For outsiders, simply running inside the top 20 and bringing the car home in one piece would be a “win.” But these men are not only racers, they understand the opportunity lost to get to the top. It’s a lot harder to climb up that mountain a second time.

“My option,” Truex said, “Is go work on a clam boat for my dad. I refuse to do that, so that’s why you see me at the racetrack every weekend.”

“I’ve got two jobs,” added Kligerman, who himself has carved out a niche as an analyst for NBC Sports. “The recession hit in the midst of us getting into NASCAR.  We laugh about that a lot.  We are recession kids, recession racers.

The only way forward for both is to work themselves out of it. Kligerman faltered early, fighting a vibration that cost him track position in a stop under yellow. Truex, a fresh face in the Truck Series had to find friends to draft with while fighting multi-truck operations alongside him. Yet as the laps wound down, the “Big Ones” happened and both the Nos. 81 and 92 were left standing. And if not for the final yellow flag for contact that caused Christopher Bell‘s flip, these single-car teams could have aligned with each other up front.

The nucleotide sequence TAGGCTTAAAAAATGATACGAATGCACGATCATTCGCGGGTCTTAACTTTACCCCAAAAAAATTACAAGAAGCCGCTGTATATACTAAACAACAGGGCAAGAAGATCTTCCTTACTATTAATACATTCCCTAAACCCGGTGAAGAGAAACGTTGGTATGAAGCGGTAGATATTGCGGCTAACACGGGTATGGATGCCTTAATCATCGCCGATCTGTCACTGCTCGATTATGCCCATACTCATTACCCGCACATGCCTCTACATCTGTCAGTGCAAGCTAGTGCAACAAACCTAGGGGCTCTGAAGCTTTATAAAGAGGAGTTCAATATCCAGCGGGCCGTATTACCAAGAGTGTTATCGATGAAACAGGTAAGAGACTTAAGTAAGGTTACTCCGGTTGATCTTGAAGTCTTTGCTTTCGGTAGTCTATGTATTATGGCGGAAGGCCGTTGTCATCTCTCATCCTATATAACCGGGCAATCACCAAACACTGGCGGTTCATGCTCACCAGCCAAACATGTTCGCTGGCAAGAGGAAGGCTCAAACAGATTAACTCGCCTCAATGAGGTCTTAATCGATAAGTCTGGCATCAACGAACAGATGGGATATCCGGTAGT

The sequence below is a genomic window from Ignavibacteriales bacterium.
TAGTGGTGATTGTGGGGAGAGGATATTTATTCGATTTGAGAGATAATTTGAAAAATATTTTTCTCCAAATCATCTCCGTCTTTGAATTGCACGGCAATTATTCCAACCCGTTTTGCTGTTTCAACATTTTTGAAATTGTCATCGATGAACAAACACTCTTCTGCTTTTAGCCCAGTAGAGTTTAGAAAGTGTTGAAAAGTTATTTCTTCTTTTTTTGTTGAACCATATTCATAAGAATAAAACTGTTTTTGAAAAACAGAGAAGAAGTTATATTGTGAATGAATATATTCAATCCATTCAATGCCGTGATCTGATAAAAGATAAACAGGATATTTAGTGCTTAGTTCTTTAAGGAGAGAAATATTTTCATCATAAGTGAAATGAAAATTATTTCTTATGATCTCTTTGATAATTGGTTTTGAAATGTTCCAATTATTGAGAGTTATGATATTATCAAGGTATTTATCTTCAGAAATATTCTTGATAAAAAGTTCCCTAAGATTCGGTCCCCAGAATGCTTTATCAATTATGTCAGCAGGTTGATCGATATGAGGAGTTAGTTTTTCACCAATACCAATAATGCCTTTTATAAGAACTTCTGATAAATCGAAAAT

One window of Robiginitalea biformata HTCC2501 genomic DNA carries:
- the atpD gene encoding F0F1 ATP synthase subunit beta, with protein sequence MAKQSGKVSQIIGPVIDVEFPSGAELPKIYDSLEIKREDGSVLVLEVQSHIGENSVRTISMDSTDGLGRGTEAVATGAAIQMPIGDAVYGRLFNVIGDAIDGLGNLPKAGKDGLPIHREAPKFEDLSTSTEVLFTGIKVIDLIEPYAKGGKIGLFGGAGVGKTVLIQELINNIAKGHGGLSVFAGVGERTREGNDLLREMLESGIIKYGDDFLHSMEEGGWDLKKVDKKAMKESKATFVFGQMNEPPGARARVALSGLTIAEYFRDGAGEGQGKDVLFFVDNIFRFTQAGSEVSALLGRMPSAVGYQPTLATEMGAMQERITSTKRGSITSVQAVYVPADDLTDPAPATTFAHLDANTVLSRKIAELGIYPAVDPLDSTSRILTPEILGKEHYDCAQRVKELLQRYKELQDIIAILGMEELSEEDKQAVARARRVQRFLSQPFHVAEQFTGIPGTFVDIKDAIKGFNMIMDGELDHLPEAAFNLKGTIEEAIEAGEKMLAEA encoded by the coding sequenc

“It just all came down to who could bump draft the best without locking up and stay out there, and the side draft on the top was huge, too,” said Truex. “So you just had to make the right moves and be there at the end and we were, and unfortunately it just didn’t end up in our favor.”

Still, positive momentum from Daytona can do volumes to put both men back on the map. Truex hopes additional sponsors will come on board to run full-time; as of now, the team is guaranteed Atlanta and Martinsville. A championship run is less likely for Kligerman, scheduled for seven races with the RBR outfit but another top-5 finish? You never know. Suddenly, television may need to take a back seat.

“You just can’t give up,” said Truex. “You don’t say no to an opportunity. That’s what we did this weekend, and it worked out for us.”

BOWLES: Tracking The Trucks: 2016 Daytona Race

CATANZARETI: Bell Flip Mars End Of Daytona Truck Race

About the author

The author of Did You Notice? (Wednesdays) Tom spends his time overseeing Frontstretch’s 40+ staff members as its majority owner and Editor-in-Chief. Based outside Philadelphia, Bowles is a two-time Emmy winner in NASCAR television and has worked in racing production with FOX, TNT, and ESPN while appearing on-air for SIRIUS XM Radio and FOX Sports 1's former show, the Crowd Goes Wild. He most recently consulted with SRX Racing, helping manage cutting-edge technology and graphics that appeared on their CBS broadcasts during 2021 and 2022.

You can find Tom’s writing here, at CBSSports.com and Athlonsports.com, where he’s been an editorial consultant for the annual racing magazine for 15 years.

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Ryan has had more chances than most. Don’t feel bad for him at all.


he did? care to explain?